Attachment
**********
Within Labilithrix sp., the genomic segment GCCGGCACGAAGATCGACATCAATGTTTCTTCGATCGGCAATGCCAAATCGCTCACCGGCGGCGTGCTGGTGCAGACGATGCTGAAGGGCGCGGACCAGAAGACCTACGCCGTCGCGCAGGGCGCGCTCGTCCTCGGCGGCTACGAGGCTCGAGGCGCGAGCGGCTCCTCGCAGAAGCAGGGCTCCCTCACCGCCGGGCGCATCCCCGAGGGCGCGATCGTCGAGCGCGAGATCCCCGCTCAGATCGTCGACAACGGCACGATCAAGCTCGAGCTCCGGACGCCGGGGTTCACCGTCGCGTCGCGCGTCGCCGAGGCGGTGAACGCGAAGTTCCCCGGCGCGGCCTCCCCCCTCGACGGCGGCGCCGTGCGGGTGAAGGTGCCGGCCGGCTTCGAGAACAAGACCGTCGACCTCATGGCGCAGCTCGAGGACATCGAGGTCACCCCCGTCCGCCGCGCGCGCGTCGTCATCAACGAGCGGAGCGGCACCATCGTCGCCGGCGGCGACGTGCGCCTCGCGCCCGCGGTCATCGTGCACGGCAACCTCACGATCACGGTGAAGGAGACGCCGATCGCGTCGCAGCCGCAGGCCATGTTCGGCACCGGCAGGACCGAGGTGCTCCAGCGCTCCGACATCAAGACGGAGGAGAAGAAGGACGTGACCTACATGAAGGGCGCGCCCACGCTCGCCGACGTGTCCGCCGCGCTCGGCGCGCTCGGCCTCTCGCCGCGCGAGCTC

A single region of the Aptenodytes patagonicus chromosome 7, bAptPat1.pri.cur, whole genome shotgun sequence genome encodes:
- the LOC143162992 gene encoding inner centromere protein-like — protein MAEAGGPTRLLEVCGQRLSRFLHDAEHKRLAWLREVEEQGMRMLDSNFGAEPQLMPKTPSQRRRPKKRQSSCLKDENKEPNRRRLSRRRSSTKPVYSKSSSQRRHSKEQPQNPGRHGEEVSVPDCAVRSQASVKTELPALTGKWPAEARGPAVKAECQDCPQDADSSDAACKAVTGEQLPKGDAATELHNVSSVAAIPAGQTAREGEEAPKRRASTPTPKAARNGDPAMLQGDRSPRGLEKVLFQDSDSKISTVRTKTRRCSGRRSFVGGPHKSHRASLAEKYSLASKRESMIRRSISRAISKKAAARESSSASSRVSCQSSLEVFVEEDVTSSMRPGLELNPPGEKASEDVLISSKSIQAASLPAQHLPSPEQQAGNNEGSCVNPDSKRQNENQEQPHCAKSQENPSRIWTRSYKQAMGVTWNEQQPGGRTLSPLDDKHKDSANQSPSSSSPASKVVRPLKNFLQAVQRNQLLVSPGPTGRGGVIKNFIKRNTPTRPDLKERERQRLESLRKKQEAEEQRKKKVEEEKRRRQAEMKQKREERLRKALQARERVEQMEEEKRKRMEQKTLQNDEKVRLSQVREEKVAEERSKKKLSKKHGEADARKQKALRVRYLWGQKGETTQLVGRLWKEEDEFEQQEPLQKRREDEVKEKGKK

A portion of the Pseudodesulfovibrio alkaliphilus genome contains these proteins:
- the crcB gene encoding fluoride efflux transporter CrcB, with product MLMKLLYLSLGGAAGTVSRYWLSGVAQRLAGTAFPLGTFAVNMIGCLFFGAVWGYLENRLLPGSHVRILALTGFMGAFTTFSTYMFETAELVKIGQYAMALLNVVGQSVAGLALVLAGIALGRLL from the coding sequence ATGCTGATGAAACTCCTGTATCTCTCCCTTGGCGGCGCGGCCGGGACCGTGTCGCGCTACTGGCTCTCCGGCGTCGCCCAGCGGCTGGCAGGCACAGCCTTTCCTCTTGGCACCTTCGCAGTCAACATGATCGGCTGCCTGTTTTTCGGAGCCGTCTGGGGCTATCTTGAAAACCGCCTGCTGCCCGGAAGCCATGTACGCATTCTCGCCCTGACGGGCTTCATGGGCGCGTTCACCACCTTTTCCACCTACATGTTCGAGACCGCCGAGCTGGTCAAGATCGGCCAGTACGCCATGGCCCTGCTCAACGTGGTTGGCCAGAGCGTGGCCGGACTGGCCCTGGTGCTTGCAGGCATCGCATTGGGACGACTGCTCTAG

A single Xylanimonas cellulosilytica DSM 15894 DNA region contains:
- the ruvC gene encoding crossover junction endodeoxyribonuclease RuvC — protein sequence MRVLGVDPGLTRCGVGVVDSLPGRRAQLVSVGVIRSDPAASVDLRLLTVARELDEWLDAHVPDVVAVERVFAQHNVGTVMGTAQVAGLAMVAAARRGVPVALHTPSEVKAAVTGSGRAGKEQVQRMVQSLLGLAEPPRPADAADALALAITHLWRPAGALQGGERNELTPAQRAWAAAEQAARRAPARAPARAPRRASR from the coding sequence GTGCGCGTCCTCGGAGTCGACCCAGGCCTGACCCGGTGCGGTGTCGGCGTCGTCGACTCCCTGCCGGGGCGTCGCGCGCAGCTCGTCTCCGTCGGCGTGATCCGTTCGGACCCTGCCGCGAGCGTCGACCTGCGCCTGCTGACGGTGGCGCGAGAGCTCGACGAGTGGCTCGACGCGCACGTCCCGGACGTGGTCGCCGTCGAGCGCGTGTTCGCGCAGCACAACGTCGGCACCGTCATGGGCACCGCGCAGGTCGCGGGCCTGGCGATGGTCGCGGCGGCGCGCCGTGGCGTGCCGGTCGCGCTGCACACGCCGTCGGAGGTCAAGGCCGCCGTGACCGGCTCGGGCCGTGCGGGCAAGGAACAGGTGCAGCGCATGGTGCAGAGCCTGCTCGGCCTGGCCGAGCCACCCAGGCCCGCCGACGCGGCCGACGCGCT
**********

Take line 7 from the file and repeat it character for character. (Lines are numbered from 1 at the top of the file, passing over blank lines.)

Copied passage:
- the ruvC gene encoding crossover junction endodeoxyribonuclease RuvC — protein sequence MRVLGVDPGLTRCGVGVVDSLPGRRAQLVSVGVIRSDPAASVDLRLLTVARELDEWLDAHVPDVVAVERVFAQHNVGTVMGTAQVAGLAMVAAARRGVPVALHTPSEVKAAVTGSGRAGKEQVQRMVQSLLGLAEPPRPADAADALALAITHLWRPAGALQGGERNELTPAQRAWAAAEQAARRAPARAPARAPRRASR from the coding sequence GTGCGCGTCCTCGGAGTCGACCCAGGCCTGACCCGGTGCGGTGTCGGCGTCGTCGACTCCCTGCCGGGGCGTCGCGCGCAGCTCGTCTCCGTCGGCGTGATCCGTTCGGACCCTGCCGCGAGCGTCGACCTGCGCCTGCTGACGGTGGCGCGAGAGCTCGACGAGTGGCTCGACGCGCACGTCCCGGACGTGGTCGCCGTCGAGCGCGTGTTCGCGCAGCACAACGTCGGCACCGTCATGGGCACCGCGCAGGTCGCGGGCCTGGCGATGGTCGCGGCGGCGCGCCGTGGCGTGCCGGTCGCGCTGCACACGCCGTCGGAGGTCAAGGCCGCCGTGACCGGCTCGGGCCGTGCGGGCAAGGAACAGGTGCAGCGCATGGTGCAGAGCCTGCTCGGCCTGGCCGAGCCACCCAGGCCCGCCGACGCGGCCGACGCGCT